Mayor of Manchester to Gain Strategic Planning Powers
Chancellor George Osborne yesterday (November 3rd) rubber-stamped a devolution deal that will see Greater Manchester granted an elected mayor, who will have powers over regional housing, planning and transport.
The "revolutionary" agreement will see the directly elected mayor take on devolved powers worth £1 billion, with the government preparing legislation to schedule the first election for 2017.
According to a statement from the Treasury, the mayor will wield:
- Control of a £300 million Housing Investment Fund
- Powers over strategic planning, including the power to create a statutory spatial framework for Greater Manchester
- Responsibility for a devolved and consolidated transport budget
- Control of a reformed earn back deal, guaranteeing the extension of the Metrolink line to Trafford Park
- Assume powers currently held by the Police and Crime Commissioner.
Osborne claimed the move would prompt practical improvements in the economy, transport and the responsiveness of policing.
"It's a really exciting moment. It's a major moment not just for Greater Manchester but for the north," he said.
Manchester council leader Sir Richard Leese added that the local authority was extremely pleased with the opportunity to demonstrate what a city region with greater freedom could contribute to the wider UK.
He claimed that the council's ultimate ambition would be full devolution in public spending for Greater Manchester, which currently stands at around £22 billion each year.
"Greater Manchester has been in the vanguard of the national devolution debate. It was clear that an over-centralised national system was not delivering the best results for our people or our economy," Sir Richard said.
While Mancunians rejected previous attempts to bring elected regional mayors into power, this latest deal is markedly different to the mayoral referendums of 2012.
The proposed elected mayor will preside over the wider Greater Manchester region's 10 metropolitan boroughs, as opposed to the limited scope of previous proposals.
However, the big question for planners is whether or not this subsidiarity will help progress development in the region and go some way to alleviating the housing crisis.
According to the National Housing Federation (NHF), local leadership has a "vital role to play" in tackling the disparities in the area's housing markets.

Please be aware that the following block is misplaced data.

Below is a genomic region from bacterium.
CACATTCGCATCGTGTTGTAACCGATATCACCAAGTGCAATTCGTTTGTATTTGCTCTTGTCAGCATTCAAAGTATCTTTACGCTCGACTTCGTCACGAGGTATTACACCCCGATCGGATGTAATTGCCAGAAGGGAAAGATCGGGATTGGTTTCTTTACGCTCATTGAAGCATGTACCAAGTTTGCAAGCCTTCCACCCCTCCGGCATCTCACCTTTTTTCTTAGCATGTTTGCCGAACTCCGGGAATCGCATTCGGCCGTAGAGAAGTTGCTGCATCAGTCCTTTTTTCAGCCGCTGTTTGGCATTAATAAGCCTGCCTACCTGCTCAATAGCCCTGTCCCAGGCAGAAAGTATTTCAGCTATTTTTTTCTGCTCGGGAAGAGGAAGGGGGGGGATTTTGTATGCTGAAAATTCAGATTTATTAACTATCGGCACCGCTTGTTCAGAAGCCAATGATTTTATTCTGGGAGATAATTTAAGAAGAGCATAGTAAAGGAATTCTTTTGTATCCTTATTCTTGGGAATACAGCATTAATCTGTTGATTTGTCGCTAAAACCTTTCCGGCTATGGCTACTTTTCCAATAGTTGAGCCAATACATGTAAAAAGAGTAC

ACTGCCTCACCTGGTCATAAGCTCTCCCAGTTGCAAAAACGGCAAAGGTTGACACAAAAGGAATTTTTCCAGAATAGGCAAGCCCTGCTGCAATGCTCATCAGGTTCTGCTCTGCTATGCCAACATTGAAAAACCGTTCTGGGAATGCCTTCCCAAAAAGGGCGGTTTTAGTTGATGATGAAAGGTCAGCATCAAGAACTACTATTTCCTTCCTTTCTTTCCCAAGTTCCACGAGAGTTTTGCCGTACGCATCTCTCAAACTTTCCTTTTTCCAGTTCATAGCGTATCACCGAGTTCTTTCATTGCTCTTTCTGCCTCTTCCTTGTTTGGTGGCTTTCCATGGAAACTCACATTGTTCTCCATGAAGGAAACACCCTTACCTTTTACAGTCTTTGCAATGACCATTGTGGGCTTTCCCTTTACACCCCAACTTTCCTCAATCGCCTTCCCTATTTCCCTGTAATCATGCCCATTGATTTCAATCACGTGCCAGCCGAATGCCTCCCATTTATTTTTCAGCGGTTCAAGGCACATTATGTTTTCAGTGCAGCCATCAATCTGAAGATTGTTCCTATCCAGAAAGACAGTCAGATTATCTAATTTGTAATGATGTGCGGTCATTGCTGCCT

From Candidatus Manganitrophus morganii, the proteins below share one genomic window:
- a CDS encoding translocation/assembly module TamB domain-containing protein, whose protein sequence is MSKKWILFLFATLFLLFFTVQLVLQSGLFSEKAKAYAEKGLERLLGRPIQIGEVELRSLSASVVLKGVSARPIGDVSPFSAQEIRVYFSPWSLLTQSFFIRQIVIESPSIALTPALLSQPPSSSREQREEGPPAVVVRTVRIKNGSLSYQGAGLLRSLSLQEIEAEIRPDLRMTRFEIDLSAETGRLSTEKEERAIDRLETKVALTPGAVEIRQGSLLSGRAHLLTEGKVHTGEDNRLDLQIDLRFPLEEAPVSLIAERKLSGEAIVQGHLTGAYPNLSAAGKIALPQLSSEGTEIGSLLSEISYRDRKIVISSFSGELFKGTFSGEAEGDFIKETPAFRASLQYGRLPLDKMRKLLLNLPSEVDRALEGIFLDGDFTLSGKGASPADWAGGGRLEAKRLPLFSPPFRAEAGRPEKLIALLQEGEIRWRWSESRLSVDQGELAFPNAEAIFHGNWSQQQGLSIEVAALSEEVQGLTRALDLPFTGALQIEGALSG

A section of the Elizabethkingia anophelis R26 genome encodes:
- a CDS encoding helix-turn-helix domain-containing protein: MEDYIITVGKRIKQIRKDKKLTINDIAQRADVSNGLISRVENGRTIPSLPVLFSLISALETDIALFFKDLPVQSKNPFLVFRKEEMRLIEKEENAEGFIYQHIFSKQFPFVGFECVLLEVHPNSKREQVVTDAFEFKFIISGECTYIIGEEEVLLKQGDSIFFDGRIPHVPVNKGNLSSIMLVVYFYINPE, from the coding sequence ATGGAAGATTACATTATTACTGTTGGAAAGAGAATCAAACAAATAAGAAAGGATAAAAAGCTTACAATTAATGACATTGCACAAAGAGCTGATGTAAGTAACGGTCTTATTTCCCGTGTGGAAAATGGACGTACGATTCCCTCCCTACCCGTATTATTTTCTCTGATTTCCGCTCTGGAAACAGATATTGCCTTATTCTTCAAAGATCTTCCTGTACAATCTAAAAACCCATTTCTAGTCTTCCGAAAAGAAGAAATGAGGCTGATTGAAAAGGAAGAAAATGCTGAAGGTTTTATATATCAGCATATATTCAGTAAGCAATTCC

"In some places spiralling costs have put housing out of reach of many people. In other places we see communities that are struggling - in desperate need of jobs and regeneration. If Manchester is to be the northern powerhouse we all want to see, then we need to sit down with local leaders to make sure that good quality accessible housing sits alongside skills, jobs and transport," said Rob Warm, head of member relations at the NHF.
The deal also comes shortly after Greater Manchester's planning authorities revealed plans to create a statutory development plan for the region, with the aim of more than doubling the current rate of house building.
With control over the £500 million skills budget devolving to the new mayor, alongside a pledge to make Manchester a science capital and invest in its economy and skills – the news could be a potential positive for developers.
The Chancellor also claimed he wished to speak to other cities that wanted to go down the same path – a move that could have profound implications for the way development will works in England in the long term.
However, elected mayors shouldn't be thought of as a silver bullet for any region's woes. For every Boris Johnson, or Rudolph Giuliani – there's a Rob Ford waiting in the wings.
And, while Manchester has retained a staunchly Labour stance in recent years, there's every chance that a high-profile, independent, local figure could step up to the plate. So until plans become a bit more concrete, it's fair to say the jury's out on planning policy.
If you've got any questions about how an elected mayor might affect development, or think we've missed any big points – be sure to leave us a comment below or give us a shout on Twitter.
And if you're looking for advice on how devolution could impact your long-term development goals, or any aspect of planning – don't hesitate to get in touch with us today.
Image used courtesy of Stacey MacNaught on Flickr.